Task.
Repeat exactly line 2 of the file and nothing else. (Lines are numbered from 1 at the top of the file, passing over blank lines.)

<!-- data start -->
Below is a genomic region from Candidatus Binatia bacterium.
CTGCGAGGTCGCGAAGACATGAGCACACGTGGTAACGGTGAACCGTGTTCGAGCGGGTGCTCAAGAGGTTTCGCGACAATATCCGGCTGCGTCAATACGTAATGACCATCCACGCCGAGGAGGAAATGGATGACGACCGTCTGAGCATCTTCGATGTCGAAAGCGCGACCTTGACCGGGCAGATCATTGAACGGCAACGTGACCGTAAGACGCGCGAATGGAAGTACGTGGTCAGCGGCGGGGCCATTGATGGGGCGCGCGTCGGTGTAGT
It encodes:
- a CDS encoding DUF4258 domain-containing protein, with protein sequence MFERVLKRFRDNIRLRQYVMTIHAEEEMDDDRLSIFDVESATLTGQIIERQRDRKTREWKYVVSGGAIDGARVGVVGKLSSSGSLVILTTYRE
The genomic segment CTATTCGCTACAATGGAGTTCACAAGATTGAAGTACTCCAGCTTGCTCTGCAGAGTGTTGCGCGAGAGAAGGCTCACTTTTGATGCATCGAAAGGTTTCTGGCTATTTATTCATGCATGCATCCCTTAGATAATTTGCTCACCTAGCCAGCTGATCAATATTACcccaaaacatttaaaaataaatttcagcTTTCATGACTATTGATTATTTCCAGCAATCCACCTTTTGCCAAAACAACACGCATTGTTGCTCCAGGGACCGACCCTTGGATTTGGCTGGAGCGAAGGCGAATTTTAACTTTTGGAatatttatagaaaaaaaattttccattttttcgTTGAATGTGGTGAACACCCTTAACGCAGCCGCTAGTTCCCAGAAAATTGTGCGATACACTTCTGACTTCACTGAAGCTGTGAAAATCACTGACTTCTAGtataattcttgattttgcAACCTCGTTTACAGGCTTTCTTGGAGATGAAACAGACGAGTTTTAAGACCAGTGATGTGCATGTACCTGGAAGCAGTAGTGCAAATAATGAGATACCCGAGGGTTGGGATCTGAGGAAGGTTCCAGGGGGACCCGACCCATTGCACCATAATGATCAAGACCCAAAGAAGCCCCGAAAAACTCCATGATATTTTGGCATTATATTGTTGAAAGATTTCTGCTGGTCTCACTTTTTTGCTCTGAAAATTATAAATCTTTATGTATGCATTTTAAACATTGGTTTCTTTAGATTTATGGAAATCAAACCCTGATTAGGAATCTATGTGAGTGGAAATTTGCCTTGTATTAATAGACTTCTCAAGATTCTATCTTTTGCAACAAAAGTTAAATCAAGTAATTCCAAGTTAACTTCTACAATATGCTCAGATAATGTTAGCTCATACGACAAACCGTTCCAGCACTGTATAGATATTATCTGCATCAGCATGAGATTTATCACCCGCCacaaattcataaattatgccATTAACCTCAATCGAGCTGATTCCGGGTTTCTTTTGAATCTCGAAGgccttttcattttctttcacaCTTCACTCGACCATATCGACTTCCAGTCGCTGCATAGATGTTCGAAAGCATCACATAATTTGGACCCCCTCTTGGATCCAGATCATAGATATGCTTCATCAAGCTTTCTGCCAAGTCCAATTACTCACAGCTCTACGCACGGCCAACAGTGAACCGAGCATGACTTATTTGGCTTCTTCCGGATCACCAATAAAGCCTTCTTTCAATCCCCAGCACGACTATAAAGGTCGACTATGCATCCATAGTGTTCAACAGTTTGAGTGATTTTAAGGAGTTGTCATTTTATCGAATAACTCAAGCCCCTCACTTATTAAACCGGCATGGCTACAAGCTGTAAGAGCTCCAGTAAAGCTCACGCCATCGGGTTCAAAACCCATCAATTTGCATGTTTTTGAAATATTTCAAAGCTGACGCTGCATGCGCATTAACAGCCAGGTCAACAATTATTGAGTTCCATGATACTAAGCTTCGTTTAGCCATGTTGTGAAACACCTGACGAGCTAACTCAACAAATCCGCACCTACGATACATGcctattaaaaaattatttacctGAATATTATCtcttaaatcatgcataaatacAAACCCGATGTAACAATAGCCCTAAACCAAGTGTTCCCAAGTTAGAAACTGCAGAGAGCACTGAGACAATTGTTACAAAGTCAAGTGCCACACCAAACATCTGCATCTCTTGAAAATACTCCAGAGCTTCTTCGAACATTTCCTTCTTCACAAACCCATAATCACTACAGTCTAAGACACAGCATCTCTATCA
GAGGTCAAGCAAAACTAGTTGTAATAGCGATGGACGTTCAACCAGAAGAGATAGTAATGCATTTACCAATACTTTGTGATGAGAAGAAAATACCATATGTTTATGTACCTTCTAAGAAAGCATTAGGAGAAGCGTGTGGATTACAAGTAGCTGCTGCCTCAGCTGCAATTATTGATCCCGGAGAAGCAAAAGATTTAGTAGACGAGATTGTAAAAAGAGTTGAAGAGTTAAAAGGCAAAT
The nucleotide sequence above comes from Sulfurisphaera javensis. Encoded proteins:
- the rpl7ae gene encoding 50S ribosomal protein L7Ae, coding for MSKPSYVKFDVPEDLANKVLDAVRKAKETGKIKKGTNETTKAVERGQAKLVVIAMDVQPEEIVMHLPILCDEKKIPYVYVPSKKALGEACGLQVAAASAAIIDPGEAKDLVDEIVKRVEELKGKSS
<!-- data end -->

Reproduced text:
CTGCGAGGTCGCGAAGACATGAGCACACGTGGTAACGGTGAACCGTGTTCGAGCGGGTGCTCAAGAGGTTTCGCGACAATATCCGGCTGCGTCAATACGTAATGACCATCCACGCCGAGGAGGAAATGGATGACGACCGTCTGAGCATCTTCGATGTCGAAAGCGCGACCTTGACCGGGCAGATCATTGAACGGCAACGTGACCGTAAGACGCGCGAATGGAAGTACGTGGTCAGCGGCGGGGCCATTGATGGGGCGCGCGTCGGTGTAGT